Q+A: New U.S. strategy in Afghanistan runs into old problems

By Phil Stewart

WASHINGTON (BestGrowthStock) – U.S. President Barack Obama’s new strategy in Afghanistan is advancing in line with a tight timetable but progress is uneven and could be threatened by deep-rooted problems readily acknowledged by the Pentagon.

These include a fully entrenched Taliban enemy, reluctance of allies to commit enough trainers to instruct Afghan forces, rampant Afghan corruption and a lack of legitimacy of President Hamid Karzai’s government.

Here are some questions and answers about U.S. strategy in Afghanistan and the main obstacles ahead, expected to be key discussion points for Karzai’s visit to Washington this week.

IS THE SURGE ON TRACK?

Yes. More than half of the 30,000 additional forces pledged by Obama in December have arrived in Afghanistan and the rest are expected to be in place by the end of August.

The extra U.S. troops are central to a campaign to gain full control of Kandahar, southern Afghanistan’s largest city and the spiritual home of the Taliban movement.

The U.S. military hopes to present a victory in Kandahar when the Obama administration reviews progress in the war effort in December. Obama plans to start drawing down forces in July 2011.

HAVE THE EXTRA FORCES HURT THE TALIBAN?

That’s not clear. The surge has put the Taliban under increased pressure, most notably with a February offensive to take the city of Marjah in southern Afghanistan. A top Defense Department official said the Taliban was losing momentum.

But even the Pentagon acknowledges the Taliban saw 2009 as their strongest year to date. A Pentagon report released last week said the Taliban’s reach was still expanding in Afghanistan and it is increasingly able to launch sophisticated, deadly attacks.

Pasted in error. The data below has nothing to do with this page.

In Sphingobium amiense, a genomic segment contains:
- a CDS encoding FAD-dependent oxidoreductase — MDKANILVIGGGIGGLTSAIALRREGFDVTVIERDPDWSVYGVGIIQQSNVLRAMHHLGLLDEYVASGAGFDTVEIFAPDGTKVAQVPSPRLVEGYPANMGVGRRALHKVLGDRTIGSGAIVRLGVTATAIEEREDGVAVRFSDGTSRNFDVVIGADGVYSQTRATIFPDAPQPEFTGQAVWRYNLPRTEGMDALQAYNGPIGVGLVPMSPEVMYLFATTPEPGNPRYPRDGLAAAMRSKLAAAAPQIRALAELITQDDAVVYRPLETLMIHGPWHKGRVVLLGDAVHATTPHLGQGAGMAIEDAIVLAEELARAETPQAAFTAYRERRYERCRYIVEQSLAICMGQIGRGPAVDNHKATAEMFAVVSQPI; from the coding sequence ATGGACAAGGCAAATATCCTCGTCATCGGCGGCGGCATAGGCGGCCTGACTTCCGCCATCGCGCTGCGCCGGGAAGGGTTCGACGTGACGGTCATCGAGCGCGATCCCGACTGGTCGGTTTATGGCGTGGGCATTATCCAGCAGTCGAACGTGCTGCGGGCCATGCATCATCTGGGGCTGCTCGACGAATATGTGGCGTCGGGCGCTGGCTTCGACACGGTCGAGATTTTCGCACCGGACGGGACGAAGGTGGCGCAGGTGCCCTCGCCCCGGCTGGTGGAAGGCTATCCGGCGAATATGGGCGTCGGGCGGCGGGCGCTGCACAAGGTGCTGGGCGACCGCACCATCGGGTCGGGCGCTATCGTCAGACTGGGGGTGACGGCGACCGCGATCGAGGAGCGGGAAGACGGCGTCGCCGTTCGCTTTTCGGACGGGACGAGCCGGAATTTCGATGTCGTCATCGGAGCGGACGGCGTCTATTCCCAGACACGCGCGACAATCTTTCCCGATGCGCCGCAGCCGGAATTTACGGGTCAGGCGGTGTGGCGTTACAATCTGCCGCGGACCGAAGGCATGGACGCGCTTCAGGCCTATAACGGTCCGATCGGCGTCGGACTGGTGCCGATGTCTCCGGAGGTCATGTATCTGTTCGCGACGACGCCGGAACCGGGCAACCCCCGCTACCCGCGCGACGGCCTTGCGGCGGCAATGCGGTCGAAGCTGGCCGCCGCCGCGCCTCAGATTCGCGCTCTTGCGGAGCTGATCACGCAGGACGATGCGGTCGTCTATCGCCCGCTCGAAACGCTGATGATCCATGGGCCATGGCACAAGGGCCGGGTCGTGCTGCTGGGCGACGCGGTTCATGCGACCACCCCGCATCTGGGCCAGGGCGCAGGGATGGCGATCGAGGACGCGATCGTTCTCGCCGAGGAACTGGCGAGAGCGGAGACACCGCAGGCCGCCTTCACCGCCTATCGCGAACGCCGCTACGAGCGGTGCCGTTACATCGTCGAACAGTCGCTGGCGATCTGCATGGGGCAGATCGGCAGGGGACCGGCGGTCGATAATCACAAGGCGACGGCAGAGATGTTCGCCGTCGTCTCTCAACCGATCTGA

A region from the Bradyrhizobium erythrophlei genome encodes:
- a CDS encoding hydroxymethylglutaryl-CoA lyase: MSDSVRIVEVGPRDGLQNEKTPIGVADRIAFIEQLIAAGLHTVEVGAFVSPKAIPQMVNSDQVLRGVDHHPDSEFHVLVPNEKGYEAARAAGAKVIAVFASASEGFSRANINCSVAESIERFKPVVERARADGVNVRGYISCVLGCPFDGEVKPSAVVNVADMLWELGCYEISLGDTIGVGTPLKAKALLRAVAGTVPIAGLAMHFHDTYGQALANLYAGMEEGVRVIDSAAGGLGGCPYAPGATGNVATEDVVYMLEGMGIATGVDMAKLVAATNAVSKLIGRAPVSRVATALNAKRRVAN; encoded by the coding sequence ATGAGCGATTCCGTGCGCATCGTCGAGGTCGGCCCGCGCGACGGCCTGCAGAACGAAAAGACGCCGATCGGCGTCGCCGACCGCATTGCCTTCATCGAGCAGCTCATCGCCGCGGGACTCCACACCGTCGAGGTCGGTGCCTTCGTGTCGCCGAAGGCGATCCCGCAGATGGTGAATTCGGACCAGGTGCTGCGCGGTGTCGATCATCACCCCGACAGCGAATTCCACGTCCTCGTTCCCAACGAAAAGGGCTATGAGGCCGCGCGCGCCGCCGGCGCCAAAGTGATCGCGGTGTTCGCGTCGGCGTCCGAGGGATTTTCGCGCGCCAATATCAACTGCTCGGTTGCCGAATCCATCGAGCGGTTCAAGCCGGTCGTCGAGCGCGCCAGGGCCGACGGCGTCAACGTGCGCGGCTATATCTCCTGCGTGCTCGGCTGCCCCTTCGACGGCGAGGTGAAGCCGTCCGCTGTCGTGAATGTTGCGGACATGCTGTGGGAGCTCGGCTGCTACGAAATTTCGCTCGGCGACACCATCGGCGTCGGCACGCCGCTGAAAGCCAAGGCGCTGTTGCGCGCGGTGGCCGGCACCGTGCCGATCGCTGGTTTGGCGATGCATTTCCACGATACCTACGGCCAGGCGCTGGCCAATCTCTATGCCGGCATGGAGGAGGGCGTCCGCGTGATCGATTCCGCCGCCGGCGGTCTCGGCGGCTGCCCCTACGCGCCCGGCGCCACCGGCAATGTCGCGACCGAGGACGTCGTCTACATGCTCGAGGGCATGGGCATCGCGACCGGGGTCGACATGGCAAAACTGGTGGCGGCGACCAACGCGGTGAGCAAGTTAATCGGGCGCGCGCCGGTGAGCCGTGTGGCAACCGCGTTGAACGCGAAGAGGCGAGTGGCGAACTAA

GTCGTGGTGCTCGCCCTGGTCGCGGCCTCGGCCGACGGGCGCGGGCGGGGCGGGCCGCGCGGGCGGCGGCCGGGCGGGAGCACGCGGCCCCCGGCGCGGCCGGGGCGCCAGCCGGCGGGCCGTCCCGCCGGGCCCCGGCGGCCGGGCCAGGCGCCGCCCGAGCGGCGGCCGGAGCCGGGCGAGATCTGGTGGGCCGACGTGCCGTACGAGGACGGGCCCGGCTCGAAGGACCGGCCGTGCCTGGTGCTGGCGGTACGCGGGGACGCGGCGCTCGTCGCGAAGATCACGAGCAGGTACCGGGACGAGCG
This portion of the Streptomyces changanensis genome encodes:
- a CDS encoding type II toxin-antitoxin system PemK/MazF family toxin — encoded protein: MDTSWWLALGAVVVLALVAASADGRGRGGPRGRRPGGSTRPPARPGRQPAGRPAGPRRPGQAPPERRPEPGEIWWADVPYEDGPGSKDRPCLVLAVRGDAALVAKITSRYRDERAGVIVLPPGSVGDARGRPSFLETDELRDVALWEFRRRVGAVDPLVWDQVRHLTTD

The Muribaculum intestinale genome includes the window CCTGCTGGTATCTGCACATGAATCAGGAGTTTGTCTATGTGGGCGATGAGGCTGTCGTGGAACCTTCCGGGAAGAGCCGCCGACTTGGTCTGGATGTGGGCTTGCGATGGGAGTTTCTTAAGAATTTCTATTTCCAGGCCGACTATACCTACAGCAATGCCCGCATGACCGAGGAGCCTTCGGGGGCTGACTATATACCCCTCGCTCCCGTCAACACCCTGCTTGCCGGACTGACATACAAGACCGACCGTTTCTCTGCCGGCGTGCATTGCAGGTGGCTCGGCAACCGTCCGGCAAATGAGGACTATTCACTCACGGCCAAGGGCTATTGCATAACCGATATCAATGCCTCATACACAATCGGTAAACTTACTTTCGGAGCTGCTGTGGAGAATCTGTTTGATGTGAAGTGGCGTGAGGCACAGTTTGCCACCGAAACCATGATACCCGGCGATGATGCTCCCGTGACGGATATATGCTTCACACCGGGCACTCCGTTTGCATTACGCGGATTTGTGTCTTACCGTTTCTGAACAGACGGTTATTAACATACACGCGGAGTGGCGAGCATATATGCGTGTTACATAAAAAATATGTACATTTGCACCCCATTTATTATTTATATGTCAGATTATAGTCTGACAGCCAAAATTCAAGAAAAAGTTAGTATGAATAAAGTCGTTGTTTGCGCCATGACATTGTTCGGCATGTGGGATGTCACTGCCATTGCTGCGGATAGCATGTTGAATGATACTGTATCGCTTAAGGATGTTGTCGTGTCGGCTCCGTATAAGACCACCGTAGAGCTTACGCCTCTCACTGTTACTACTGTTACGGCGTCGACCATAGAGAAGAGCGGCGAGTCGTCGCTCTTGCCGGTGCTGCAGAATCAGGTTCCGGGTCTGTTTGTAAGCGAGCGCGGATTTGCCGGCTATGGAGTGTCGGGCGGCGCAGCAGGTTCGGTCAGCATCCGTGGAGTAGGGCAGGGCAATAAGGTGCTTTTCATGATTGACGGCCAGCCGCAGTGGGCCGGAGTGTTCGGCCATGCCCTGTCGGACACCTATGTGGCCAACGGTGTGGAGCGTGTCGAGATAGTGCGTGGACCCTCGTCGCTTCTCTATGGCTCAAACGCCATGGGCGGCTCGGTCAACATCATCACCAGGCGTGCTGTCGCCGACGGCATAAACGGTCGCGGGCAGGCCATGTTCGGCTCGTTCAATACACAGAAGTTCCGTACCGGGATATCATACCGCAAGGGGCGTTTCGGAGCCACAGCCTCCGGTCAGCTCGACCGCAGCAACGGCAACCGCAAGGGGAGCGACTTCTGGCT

No U.S. official is yet prepared to say momentum has shifted in the nearly nine-year-old war.

ARE ALLIES CONTRIBUTING MORE TROOPS?

Yes, but allies are not moving quickly enough for the U.S. timetable. This has been a particular worry given the need to quickly ramp up the size of Afghan forces to prepare for an eventual handover.

U.S. Defense Secretary Robert Gates, worried about a lack of trainers from allies, recently decided to deploy an additional 850 U.S. trainers to Afghanistan. This is a temporary deployment due to end by September and should not take the “surge” above 30,000.

IS THE U.S. MEETING TRAINING GOALS?

The Afghan National Army (ANA) counted 112,779 troops by the end of March, above the target for that month of 112,700. The Afghan National Police (ANP) stood at 102,138, above a goal of 99,261.

Longer term goals for the Army are 134,000 by October 2010 and 171,600 by October 2011. Goals for the police are 109,000 by October 2010 and 134,000 by October 2011.

There are risks to these larger goals. The Afghan Army lacks qualified officers, who require much more training than new recruits — no small task in a nation with soaring illiteracy rates. There is greater concern over the police force, still considered to be largely untrained, corrupt and 15 percent of which test positive for drug use.

ANY PROGRESS ON CORRUPTION?

The U.S. military is deeply concerned about a perceived lack of legitimacy by the Afghan government.

Gains on the battlefield securing towns and cities for the Afghan state are not expected to be sustainable if the population opposes the Kabul-based government. This is a core principle of the counter-insurgency strategy backed by the Obama administration.

But a Pentagon report released to Congress last week said political will to tackle corruption “remains doubtful.” The Pentagon also said the population only supports Karzai’s Kabul-based government in 29 of the 121 Afghan districts considered most strategically important in the war effort.

ARE THERE LESS CIVILIAN DEATHS?

The Pentagon believes accidental killings of civilians pose one of the greatest risks to U.S. strategy in Afghanistan and the top U.S. and NATO commander has sought to limit the number of casualties.

But high-profile incidents continue and the Pentagon has acknowledged that NATO forces killed 49 civilians between October and March.

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(Editing by Sue Pleming and Vicki Allen)

Q+A: New U.S. strategy in Afghanistan runs into old problems